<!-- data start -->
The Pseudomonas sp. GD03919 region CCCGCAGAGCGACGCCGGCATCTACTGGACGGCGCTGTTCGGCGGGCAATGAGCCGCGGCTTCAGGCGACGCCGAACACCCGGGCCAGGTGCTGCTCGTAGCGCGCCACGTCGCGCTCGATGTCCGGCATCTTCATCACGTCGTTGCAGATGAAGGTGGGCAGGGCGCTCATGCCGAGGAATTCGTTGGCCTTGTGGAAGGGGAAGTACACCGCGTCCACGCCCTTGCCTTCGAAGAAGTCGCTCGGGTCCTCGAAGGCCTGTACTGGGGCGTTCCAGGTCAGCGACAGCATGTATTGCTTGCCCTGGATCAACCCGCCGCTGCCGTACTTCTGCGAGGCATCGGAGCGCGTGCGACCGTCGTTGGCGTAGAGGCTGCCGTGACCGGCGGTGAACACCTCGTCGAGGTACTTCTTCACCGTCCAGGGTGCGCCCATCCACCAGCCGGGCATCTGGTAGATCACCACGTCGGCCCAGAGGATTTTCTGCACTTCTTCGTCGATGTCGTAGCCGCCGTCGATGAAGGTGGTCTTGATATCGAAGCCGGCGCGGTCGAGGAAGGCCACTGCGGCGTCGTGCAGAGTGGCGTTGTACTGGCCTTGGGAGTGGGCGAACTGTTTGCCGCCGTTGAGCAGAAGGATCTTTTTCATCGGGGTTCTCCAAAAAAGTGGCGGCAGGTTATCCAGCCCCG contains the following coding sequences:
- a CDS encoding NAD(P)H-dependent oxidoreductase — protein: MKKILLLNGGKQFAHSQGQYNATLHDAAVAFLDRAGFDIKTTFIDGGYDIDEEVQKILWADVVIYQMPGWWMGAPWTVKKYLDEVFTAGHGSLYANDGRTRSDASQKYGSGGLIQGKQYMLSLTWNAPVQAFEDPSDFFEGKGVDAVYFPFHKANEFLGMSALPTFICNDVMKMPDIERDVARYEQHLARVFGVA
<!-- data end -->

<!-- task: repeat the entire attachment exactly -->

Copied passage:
The Pseudomonas sp. GD03919 region CCCGCAGAGCGACGCCGGCATCTACTGGACGGCGCTGTTCGGCGGGCAATGAGCCGCGGCTTCAGGCGACGCCGAACACCCGGGCCAGGTGCTGCTCGTAGCGCGCCACGTCGCGCTCGATGTCCGGCATCTTCATCACGTCGTTGCAGATGAAGGTGGGCAGGGCGCTCATGCCGAGGAATTCGTTGGCCTTGTGGAAGGGGAAGTACACCGCGTCCACGCCCTTGCCTTCGAAGAAGTCGCTCGGGTCCTCGAAGGCCTGTACTGGGGCGTTCCAGGTCAGCGACAGCATGTATTGCTTGCCCTGGATCAACCCGCCGCTGCCGTACTTCTGCGAGGCATCGGAGCGCGTGCGACCGTCGTTGGCGTAGAGGCTGCCGTGACCGGCGGTGAACACCTCGTCGAGGTACTTCTTCACCGTCCAGGGTGCGCCCATCCACCAGCCGGGCATCTGGTAGATCACCACGTCGGCCCAGAGGATTTTCTGCACTTCTTCGTCGATGTCGTAGCCGCCGTCGATGAAGGTGGTCTTGATATCGAAGCCGGCGCGGTCGAGGAAGGCCACTGCGGCGTCGTGCAGAGTGGCGTTGTACTGGCCTTGGGAGTGGGCGAACTGTTTGCCGCCGTTGAGCAGAAGGATCTTTTTCATCGGGGTTCTCCAAAAAAGTGGCGGCAGGTTATCCAGCCCCG contains the following coding sequences:
- a CDS encoding NAD(P)H-dependent oxidoreductase — protein: MKKILLLNGGKQFAHSQGQYNATLHDAAVAFLDRAGFDIKTTFIDGGYDIDEEVQKILWADVVIYQMPGWWMGAPWTVKKYLDEVFTAGHGSLYANDGRTRSDASQKYGSGGLIQGKQYMLSLTWNAPVQAFEDPSDFFEGKGVDAVYFPFHKANEFLGMSALPTFICNDVMKMPDIERDVARYEQHLARVFGVA